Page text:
From the imposing stelae at Axum to the churches at Lalibela carved out of solid rock, Ethiopia has an incredibly rich heritage. Travel writer Judith Baker takes us on a journey through the North to discover more.
Over the past two summers Timothy Clack and Marcus Brittain have directed the first archaeological teams in the Lower Omo Valley, a remote part of south-western Ethiopia, to research long-term human responses to environmental change. What did they find there?
The butchered bones of cow and goat-like animals from a riverbed in Dikika, in the Afar region of northern Ethiopia, show early humans were using tools 3.4m years ago – more than a million years earlier than previously thought. Until the discovery, it was believed tools were first employed by Homo habilis – hence the [...]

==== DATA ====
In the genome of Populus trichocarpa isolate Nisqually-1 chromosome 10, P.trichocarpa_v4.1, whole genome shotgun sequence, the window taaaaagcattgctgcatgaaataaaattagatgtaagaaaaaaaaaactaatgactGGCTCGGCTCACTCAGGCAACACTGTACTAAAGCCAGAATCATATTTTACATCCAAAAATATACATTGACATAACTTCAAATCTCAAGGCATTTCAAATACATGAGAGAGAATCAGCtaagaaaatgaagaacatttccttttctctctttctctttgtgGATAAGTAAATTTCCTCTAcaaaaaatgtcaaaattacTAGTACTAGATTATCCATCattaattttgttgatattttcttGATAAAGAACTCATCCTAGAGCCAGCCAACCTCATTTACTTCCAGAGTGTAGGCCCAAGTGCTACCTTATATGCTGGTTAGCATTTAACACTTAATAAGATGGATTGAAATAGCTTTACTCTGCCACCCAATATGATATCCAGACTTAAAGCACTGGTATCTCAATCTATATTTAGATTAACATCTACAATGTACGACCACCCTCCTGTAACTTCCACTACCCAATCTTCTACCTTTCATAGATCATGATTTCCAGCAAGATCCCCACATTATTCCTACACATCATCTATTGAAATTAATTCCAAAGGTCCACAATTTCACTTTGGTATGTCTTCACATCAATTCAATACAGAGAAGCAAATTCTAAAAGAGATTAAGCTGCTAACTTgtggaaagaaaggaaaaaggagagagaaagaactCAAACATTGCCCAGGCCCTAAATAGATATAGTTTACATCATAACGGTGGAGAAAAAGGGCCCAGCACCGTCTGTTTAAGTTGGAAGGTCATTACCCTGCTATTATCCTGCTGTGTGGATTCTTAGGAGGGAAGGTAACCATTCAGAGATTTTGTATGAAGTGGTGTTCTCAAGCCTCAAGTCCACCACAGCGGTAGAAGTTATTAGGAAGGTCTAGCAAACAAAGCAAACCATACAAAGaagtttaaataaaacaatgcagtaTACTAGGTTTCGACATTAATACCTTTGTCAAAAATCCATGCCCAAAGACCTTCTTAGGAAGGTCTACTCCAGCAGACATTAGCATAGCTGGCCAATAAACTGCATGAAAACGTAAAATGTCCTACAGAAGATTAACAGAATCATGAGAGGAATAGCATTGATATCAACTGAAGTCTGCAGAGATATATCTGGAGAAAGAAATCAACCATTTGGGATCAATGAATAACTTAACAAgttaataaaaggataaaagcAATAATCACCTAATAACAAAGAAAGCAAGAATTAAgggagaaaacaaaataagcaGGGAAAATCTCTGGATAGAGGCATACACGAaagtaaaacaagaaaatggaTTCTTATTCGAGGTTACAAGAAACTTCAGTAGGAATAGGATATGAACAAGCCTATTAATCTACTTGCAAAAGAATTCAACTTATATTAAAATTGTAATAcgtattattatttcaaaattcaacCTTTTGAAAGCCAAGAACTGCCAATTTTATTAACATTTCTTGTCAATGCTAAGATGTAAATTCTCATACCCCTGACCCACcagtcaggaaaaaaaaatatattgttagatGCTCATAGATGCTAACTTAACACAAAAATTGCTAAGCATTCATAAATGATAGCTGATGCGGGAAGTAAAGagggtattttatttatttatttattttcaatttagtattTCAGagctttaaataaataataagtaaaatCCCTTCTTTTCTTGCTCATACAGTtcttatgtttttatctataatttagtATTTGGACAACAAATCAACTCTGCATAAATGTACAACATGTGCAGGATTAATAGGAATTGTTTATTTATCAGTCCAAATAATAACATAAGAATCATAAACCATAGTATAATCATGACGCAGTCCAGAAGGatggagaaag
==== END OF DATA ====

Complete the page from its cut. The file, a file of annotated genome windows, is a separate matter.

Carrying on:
A snapshot of the Australopithecus afarensis, otherwise known as ‘Lucy’.
One of the original 12 sites to be added to the World Heritage list, Lalibela is one of the most important pilgrimage places of Ethiopian Orthodox Christianity and famed for its 11 Medieval churches, all of which are hewn into the rock. These exceptional buildings are said to have been built during the 25 year reign of King Lalibela – with more than a little help from the angels. But archaeologists question miracles; and here, David Phillipson, Professor of African Archaeology at Cambridge, introduces us to the wonders of Lalibela and offers a new interpretation of its chronology and creation.
One of the first civilisations to be converted to Christanity: but what was there before Christanity?